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The government has routinely
relied on the later legislation to collect penalties that can run into the
millions of dollars based on 50% of the value of the accounts not reported.
Subsequent to the Colliot and
Wahdan cases, the United States Court of Claims held in Norman
v. United States, that the later legislation had superseded the regulation
relied upon in those cases, upholding a penalty of over $800,000. Consequently,
there is now a split of authority.
Schedule B of the U.S. Form
1040 tax return includes an often-overlooked question as to whether the
taxpayer had signature authority over any foreign financial account, such as a
bank or securities account. Many U.S. expatriates working in foreign countries
undoubtedly have such accounts, as do numerous foreign nationals residing and
working in this country.
Indeed, the relevant accounts
include even accounts in foreign branches of U.S. banks, if the account is held
by a U.S. person. If the aggregate amount of such accounts exceeds $10,000
at any time during the year, the taxpayer is required to file a separate
Treasury Department Report of Foreign Bank and Financial Accounts (usually
referred to as the “FBAR”) by 15 April of the following year.
The penalty for failing to file
is severe; even a non-intentional failure is subject to a penalty of up to
$10,000, while the penalty for a willful failure can be the greater of $100,000
or 50% of the amount in the account.
The current issue results from
a 2004 change to the statute. Up to that time, the penalty for willful failure
to report was limited to the greater of $25,000 or the account balance at the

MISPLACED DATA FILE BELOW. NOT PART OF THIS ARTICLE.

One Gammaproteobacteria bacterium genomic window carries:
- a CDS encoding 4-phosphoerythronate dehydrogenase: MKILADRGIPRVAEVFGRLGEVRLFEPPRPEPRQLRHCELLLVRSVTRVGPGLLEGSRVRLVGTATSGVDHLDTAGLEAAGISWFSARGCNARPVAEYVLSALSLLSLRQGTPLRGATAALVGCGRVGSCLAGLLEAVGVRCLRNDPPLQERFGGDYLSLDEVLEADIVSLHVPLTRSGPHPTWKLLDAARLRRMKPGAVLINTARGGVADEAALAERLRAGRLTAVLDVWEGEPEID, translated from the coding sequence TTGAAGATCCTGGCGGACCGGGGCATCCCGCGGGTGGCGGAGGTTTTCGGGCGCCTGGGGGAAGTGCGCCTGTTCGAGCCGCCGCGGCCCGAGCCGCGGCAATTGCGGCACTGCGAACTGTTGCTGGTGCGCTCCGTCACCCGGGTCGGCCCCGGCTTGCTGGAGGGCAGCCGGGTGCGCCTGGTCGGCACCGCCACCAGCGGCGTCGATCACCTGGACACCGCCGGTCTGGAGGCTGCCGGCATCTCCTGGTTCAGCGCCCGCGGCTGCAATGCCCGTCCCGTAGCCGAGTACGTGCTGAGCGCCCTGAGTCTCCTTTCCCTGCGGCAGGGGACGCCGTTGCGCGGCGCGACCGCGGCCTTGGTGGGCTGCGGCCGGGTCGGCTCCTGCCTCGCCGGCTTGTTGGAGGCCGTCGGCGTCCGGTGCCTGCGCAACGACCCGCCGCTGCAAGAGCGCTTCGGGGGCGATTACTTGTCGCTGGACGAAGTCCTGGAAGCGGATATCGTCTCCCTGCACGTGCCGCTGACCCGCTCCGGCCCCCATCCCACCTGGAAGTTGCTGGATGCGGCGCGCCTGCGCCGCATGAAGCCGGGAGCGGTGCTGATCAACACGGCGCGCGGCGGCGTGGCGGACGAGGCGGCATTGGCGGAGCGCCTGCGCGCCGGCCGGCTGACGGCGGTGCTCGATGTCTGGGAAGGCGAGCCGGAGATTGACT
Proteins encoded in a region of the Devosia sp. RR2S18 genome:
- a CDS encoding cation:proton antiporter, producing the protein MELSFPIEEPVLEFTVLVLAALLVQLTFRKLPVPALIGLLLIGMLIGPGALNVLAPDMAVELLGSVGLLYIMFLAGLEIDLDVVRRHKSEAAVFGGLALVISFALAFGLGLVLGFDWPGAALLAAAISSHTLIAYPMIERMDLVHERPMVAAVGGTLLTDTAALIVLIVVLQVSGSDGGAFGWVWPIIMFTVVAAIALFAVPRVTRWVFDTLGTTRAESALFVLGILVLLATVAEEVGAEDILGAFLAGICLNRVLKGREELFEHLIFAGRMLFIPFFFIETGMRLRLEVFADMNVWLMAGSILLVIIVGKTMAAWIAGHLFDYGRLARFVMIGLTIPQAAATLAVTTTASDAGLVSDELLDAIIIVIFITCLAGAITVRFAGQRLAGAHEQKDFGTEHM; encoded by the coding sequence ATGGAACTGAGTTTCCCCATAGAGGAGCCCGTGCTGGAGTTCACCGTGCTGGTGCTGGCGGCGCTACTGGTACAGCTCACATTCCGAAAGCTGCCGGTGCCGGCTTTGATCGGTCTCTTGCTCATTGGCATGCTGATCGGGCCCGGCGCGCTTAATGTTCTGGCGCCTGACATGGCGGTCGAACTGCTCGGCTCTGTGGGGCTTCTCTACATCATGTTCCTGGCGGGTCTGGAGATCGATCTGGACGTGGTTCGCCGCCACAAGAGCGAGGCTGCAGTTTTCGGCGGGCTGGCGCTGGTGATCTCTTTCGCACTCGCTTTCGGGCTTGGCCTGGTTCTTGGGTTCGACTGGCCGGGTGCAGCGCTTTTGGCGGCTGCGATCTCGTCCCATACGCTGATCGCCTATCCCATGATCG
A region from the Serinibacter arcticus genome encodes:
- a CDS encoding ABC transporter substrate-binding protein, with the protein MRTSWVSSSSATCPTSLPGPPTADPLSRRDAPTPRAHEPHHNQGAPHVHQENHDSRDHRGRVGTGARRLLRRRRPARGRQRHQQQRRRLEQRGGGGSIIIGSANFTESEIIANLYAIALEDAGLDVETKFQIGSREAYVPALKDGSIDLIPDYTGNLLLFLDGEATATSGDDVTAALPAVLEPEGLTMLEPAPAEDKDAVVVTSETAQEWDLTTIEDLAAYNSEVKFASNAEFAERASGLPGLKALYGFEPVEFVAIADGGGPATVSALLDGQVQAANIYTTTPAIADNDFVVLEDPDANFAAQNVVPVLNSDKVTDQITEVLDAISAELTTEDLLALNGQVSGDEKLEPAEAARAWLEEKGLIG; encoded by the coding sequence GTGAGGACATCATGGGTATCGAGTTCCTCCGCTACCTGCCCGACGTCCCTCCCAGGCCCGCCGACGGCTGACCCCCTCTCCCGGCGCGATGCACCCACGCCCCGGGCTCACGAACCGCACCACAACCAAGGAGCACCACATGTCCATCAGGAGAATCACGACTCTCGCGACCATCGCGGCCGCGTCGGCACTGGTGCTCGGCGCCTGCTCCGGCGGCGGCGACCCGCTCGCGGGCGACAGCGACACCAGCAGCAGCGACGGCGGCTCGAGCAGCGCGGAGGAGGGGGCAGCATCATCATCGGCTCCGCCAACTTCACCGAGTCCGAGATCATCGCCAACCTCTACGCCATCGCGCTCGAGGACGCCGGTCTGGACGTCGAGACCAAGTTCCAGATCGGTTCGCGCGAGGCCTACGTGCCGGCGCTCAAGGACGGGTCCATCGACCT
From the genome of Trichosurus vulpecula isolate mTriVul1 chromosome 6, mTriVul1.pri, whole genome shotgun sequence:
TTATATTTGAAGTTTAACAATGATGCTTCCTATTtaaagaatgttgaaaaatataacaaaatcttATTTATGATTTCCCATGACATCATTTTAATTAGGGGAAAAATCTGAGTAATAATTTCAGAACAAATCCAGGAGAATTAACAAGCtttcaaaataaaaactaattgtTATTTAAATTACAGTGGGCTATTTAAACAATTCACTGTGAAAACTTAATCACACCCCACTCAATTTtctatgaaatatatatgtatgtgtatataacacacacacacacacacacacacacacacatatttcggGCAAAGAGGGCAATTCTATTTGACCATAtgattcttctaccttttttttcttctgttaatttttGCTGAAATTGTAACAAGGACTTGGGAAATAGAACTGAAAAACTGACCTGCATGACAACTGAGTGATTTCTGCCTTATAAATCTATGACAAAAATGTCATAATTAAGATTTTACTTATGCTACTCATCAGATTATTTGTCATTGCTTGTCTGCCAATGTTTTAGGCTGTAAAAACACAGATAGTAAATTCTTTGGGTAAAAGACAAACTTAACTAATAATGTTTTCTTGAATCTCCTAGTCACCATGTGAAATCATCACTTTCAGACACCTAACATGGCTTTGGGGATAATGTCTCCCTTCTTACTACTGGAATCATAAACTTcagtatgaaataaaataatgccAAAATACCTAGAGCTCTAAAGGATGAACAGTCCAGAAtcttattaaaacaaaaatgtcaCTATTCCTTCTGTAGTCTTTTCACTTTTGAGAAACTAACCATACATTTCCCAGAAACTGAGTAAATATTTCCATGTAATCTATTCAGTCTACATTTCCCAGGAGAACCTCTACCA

time of the violation up to a maximum of $100,000. That number was reflected in
the Treasury Department’s implementing regulation. In 2004 Congress amended the
Bank Secrecy Act to provide that the penalty for willful failure to report is
the greater of $100,000 or 50% of the account value. However, Treasury never
repealed or revised the earlier regulation limiting the penalty to $100,000.
In Colliot and Wahdan, the U.S.
District Courts held that the new law did not automatically supersede the old
regulation, which was still applicable. In Norman, the U.S. Claims Court
disagreed. The IRS has rushed to assert the Claims Court rationale in a number
of pending cases. However, the ultimate outcome is uncertain, and many
observers think it will eventually have to be decided by the U.S. Supreme
Related: U.S. Senate Holds Hearing on CFPB and Ex-Im Bank Nominees
In recent years, the U.S. IRS
has vigorously pursued tax avoidance caused by maintenance of unreported
foreign bank accounts, and aggressively asserted penalties for failure to
report. Worldwide ERC® has advised members that it is important that employees
posted overseas understand their reporting obligations. The penalties for
failure to report can be huge, as noted, and the IRS will continue to assert
the larger penalties as long as the litigation reported here is ongoing. It
remains important for U.S. expats to understand and comply with their reporting
Worldwide ERC® continues to monitor the impact of the Tax Cuts and Jobs Act on talent mobility programs and policies.
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